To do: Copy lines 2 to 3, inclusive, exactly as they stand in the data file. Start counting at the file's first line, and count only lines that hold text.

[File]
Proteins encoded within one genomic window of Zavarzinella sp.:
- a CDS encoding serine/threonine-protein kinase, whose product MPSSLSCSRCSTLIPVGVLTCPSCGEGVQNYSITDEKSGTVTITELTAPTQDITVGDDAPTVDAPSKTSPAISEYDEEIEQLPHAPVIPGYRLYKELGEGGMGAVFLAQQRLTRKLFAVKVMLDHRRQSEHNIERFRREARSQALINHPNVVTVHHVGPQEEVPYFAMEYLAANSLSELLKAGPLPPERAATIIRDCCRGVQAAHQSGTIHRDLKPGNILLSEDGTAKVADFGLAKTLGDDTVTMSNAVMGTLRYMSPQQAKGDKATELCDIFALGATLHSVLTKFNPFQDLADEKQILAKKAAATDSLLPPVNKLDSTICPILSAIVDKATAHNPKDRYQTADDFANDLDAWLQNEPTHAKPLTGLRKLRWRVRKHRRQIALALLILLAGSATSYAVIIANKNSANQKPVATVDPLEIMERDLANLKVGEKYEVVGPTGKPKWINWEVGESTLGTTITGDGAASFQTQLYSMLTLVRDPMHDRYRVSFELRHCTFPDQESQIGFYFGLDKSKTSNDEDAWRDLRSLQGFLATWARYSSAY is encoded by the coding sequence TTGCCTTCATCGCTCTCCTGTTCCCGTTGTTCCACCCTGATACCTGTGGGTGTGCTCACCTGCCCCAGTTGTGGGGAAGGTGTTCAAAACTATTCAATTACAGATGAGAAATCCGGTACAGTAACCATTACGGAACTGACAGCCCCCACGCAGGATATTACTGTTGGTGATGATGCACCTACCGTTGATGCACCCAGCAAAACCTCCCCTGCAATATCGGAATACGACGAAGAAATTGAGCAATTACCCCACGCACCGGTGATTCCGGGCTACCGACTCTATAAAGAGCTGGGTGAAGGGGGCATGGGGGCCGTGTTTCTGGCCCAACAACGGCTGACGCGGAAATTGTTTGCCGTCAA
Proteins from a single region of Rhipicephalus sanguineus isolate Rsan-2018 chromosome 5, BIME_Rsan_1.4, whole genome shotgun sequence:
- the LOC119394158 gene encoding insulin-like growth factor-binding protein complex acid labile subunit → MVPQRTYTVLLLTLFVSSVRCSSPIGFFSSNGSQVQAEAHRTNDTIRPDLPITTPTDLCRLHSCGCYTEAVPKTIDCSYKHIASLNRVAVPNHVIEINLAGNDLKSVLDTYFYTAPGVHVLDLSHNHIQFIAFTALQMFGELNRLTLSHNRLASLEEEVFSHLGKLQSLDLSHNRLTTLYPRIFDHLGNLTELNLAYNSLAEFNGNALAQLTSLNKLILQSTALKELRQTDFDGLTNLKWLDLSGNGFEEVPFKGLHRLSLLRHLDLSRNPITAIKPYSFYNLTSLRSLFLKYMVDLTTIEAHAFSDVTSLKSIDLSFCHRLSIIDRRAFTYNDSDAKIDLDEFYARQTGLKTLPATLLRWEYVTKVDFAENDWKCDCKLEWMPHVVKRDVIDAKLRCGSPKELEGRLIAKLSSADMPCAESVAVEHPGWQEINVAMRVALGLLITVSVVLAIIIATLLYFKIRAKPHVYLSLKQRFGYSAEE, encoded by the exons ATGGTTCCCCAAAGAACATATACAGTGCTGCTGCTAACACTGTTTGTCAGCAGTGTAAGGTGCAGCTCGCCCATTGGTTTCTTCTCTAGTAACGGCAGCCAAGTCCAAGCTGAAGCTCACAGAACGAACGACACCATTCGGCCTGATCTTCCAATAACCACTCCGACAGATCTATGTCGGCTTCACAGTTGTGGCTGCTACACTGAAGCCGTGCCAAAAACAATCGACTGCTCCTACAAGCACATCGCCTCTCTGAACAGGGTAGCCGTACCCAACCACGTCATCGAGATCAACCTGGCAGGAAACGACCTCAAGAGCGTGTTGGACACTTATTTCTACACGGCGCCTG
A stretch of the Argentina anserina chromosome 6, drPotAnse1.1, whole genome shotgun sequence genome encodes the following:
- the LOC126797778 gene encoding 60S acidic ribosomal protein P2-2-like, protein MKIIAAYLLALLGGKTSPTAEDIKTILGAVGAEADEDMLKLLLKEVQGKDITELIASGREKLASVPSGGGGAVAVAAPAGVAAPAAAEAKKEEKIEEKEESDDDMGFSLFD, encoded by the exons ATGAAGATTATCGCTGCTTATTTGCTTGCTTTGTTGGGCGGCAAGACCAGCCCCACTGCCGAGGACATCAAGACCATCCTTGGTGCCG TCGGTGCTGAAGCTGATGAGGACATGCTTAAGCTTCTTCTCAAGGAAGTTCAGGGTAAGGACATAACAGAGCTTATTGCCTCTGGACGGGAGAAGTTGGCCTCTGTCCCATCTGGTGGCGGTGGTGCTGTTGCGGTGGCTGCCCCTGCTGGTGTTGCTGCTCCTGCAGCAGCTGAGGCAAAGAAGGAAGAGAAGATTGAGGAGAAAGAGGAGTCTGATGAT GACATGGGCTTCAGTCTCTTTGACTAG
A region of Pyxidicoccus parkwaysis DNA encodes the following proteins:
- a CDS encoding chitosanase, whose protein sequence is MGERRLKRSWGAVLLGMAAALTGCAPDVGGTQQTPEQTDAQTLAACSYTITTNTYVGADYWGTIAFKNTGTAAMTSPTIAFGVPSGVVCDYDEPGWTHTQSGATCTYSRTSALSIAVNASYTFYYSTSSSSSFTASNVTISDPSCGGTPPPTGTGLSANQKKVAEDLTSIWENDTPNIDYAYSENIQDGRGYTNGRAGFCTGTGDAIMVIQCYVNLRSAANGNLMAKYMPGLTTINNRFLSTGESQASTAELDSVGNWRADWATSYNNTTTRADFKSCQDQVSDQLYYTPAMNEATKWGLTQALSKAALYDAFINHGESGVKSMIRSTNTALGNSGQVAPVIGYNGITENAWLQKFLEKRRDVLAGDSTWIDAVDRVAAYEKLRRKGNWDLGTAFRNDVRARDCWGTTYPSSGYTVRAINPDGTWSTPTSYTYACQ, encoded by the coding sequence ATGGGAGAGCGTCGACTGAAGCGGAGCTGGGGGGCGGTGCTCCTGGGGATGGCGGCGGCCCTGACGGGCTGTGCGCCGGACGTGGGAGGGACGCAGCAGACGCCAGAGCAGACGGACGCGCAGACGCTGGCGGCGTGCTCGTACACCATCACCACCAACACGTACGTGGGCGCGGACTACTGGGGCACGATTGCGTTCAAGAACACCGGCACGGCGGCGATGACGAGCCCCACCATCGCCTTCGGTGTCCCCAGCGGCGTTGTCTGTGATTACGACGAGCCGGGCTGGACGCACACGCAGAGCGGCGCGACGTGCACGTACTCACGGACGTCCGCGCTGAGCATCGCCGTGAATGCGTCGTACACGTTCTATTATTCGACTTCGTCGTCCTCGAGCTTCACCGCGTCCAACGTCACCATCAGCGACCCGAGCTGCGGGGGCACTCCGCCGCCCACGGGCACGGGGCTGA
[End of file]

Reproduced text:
- a CDS encoding serine/threonine-protein kinase, whose product MPSSLSCSRCSTLIPVGVLTCPSCGEGVQNYSITDEKSGTVTITELTAPTQDITVGDDAPTVDAPSKTSPAISEYDEEIEQLPHAPVIPGYRLYKELGEGGMGAVFLAQQRLTRKLFAVKVMLDHRRQSEHNIERFRREARSQALINHPNVVTVHHVGPQEEVPYFAMEYLAANSLSELLKAGPLPPERAATIIRDCCRGVQAAHQSGTIHRDLKPGNILLSEDGTAKVADFGLAKTLGDDTVTMSNAVMGTLRYMSPQQAKGDKATELCDIFALGATLHSVLTKFNPFQDLADEKQILAKKAAATDSLLPPVNKLDSTICPILSAIVDKATAHNPKDRYQTADDFANDLDAWLQNEPTHAKPLTGLRKLRWRVRKHRRQIALALLILLAGSATSYAVIIANKNSANQKPVATVDPLEIMERDLANLKVGEKYEVVGPTGKPKWINWEVGESTLGTTITGDGAASFQTQLYSMLTLVRDPMHDRYRVSFELRHCTFPDQESQIGFYFGLDKSKTSNDEDAWRDLRSLQGFLATWARYSSAY is encoded by the coding sequence TTGCCTTCATCGCTCTCCTGTTCCCGTTGTTCCACCCTGATACCTGTGGGTGTGCTCACCTGCCCCAGTTGTGGGGAAGGTGTTCAAAACTATTCAATTACAGATGAGAAATCCGGTACAGTAACCATTACGGAACTGACAGCCCCCACGCAGGATATTACTGTTGGTGATGATGCACCTACCGTTGATGCACCCAGCAAAACCTCCCCTGCAATATCGGAATACGACGAAGAAATTGAGCAATTACCCCACGCACCGGTGATTCCGGGCTACCGACTCTATAAAGAGCTGGGTGAAGGGGGCATGGGGGCCGTGTTTCTGGCCCAACAACGGCTGACGCGGAAATTGTTTGCCGTCAA
Proteins from a single region of Rhipicephalus sanguineus isolate Rsan-2018 chromosome 5, BIME_Rsan_1.4, whole genome shotgun sequence: